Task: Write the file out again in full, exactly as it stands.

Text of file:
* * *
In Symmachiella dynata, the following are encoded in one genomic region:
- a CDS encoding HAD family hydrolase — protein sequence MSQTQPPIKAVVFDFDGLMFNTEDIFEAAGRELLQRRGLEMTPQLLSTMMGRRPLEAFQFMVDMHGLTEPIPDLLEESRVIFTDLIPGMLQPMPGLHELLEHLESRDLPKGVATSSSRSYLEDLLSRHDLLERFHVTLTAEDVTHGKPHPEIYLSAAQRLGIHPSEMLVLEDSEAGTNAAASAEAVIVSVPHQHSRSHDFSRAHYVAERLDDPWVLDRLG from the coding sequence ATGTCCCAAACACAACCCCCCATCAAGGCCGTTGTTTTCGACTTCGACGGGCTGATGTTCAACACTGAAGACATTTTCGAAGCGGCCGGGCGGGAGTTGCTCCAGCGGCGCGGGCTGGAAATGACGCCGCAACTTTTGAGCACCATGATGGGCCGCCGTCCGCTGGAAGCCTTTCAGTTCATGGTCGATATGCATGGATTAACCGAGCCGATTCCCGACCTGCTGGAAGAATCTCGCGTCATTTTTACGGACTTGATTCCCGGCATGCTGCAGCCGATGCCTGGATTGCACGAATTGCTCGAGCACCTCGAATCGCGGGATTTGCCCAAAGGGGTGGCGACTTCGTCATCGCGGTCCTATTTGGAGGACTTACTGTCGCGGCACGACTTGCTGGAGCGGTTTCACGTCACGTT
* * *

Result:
In Symmachiella dynata, the following are encoded in one genomic region:
- a CDS encoding HAD family hydrolase — protein sequence MSQTQPPIKAVVFDFDGLMFNTEDIFEAAGRELLQRRGLEMTPQLLSTMMGRRPLEAFQFMVDMHGLTEPIPDLLEESRVIFTDLIPGMLQPMPGLHELLEHLESRDLPKGVATSSSRSYLEDLLSRHDLLERFHVTLTAEDVTHGKPHPEIYLSAAQRLGIHPSEMLVLEDSEAGTNAAASAEAVIVSVPHQHSRSHDFSRAHYVAERLDDPWVLDRLG from the coding sequence ATGTCCCAAACACAACCCCCCATCAAGGCCGTTGTTTTCGACTTCGACGGGCTGATGTTCAACACTGAAGACATTTTCGAAGCGGCCGGGCGGGAGTTGCTCCAGCGGCGCGGGCTGGAAATGACGCCGCAACTTTTGAGCACCATGATGGGCCGCCGTCCGCTGGAAGCCTTTCAGTTCATGGTCGATATGCATGGATTAACCGAGCCGATTCCCGACCTGCTGGAAGAATCTCGCGTCATTTTTACGGACTTGATTCCCGGCATGCTGCAGCCGATGCCTGGATTGCACGAATTGCTCGAGCACCTCGAATCGCGGGATTTGCCCAAAGGGGTGGCGACTTCGTCATCGCGGTCCTATTTGGAGGACTTACTGTCGCGGCACGACTTGCTGGAGCGGTTTCACGTCACGTT